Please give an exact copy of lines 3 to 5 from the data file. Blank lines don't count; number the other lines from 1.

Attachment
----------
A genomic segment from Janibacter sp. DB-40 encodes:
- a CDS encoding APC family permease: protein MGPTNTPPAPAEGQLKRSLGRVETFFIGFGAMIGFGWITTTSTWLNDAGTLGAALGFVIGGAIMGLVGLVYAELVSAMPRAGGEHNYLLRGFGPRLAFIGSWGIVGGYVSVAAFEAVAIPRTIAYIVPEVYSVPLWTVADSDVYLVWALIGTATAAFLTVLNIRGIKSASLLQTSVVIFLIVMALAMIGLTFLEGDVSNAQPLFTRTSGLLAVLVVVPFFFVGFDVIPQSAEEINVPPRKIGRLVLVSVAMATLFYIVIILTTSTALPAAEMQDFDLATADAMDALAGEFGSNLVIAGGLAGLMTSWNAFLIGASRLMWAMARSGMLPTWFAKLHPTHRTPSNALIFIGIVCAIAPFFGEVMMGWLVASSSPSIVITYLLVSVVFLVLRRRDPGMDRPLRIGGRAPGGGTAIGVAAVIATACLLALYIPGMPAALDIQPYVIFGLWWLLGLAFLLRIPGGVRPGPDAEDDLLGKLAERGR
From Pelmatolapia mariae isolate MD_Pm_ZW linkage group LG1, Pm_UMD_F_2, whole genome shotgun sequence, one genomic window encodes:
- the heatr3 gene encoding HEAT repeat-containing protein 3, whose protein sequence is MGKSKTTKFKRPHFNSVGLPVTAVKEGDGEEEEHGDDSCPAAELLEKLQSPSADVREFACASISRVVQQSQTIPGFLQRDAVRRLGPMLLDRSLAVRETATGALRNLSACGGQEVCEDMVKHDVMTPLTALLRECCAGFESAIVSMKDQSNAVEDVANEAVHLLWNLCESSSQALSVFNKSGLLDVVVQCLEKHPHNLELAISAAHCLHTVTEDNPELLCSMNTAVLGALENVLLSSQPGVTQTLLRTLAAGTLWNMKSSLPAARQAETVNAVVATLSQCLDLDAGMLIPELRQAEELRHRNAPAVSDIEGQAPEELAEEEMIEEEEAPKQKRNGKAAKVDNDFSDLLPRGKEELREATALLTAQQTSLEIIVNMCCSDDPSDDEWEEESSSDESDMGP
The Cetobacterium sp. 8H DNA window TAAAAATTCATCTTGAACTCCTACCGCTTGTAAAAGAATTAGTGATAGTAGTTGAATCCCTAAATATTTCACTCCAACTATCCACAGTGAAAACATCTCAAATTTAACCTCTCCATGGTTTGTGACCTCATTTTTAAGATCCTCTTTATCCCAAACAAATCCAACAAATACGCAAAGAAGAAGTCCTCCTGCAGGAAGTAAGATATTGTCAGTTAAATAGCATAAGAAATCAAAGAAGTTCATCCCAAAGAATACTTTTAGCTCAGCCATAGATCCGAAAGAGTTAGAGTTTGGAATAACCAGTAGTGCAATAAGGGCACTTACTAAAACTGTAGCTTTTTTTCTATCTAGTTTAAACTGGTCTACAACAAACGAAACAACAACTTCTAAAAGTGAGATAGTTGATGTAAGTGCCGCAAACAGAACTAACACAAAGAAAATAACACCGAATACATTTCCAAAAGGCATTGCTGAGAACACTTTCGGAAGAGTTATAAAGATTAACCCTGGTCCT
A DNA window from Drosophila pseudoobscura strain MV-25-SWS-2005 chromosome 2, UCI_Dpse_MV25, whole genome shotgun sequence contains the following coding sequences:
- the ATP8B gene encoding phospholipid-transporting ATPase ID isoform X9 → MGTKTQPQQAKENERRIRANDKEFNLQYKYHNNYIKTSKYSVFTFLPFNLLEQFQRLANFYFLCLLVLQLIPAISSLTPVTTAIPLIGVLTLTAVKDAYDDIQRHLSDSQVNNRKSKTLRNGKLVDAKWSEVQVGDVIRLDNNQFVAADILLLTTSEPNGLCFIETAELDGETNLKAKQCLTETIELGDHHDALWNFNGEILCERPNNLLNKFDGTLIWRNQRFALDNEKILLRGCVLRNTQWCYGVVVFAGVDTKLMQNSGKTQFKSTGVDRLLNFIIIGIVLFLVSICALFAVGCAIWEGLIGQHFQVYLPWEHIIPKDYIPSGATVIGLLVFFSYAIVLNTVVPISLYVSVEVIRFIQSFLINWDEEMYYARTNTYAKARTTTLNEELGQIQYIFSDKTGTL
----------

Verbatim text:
From Pelmatolapia mariae isolate MD_Pm_ZW linkage group LG1, Pm_UMD_F_2, whole genome shotgun sequence, one genomic window encodes:
- the heatr3 gene encoding HEAT repeat-containing protein 3, whose protein sequence is MGKSKTTKFKRPHFNSVGLPVTAVKEGDGEEEEHGDDSCPAAELLEKLQSPSADVREFACASISRVVQQSQTIPGFLQRDAVRRLGPMLLDRSLAVRETATGALRNLSACGGQEVCEDMVKHDVMTPLTALLRECCAGFESAIVSMKDQSNAVEDVANEAVHLLWNLCESSSQALSVFNKSGLLDVVVQCLEKHPHNLELAISAAHCLHTVTEDNPELLCSMNTAVLGALENVLLSSQPGVTQTLLRTLAAGTLWNMKSSLPAARQAETVNAVVATLSQCLDLDAGMLIPELRQAEELRHRNAPAVSDIEGQAPEELAEEEMIEEEEAPKQKRNGKAAKVDNDFSDLLPRGKEELREATALLTAQQTSLEIIVNMCCSDDPSDDEWEEESSSDESDMGP
The Cetobacterium sp. 8H DNA window TAAAAATTCATCTTGAACTCCTACCGCTTGTAAAAGAATTAGTGATAGTAGTTGAATCCCTAAATATTTCACTCCAACTATCCACAGTGAAAACATCTCAAATTTAACCTCTCCATGGTTTGTGACCTCATTTTTAAGATCCTCTTTATCCCAAACAAATCCAACAAATACGCAAAGAAGAAGTCCTCCTGCAGGAAGTAAGATATTGTCAGTTAAATAGCATAAGAAATCAAAGAAGTTCATCCCAAAGAATACTTTTAGCTCAGCCATAGATCCGAAAGAGTTAGAGTTTGGAATAACCAGTAGTGCAATAAGGGCACTTACTAAAACTGTAGCTTTTTTTCTATCTAGTTTAAACTGGTCTACAACAAACGAAACAACAACTTCTAAAAGTGAGATAGTTGATGTAAGTGCCGCAAACAGAACTAACACAAAGAAAATAACACCGAATACATTTCCAAAAGGCATTGCTGAGAACACTTTCGGAAGAGTTATAAAGATTAACCCTGGTCCT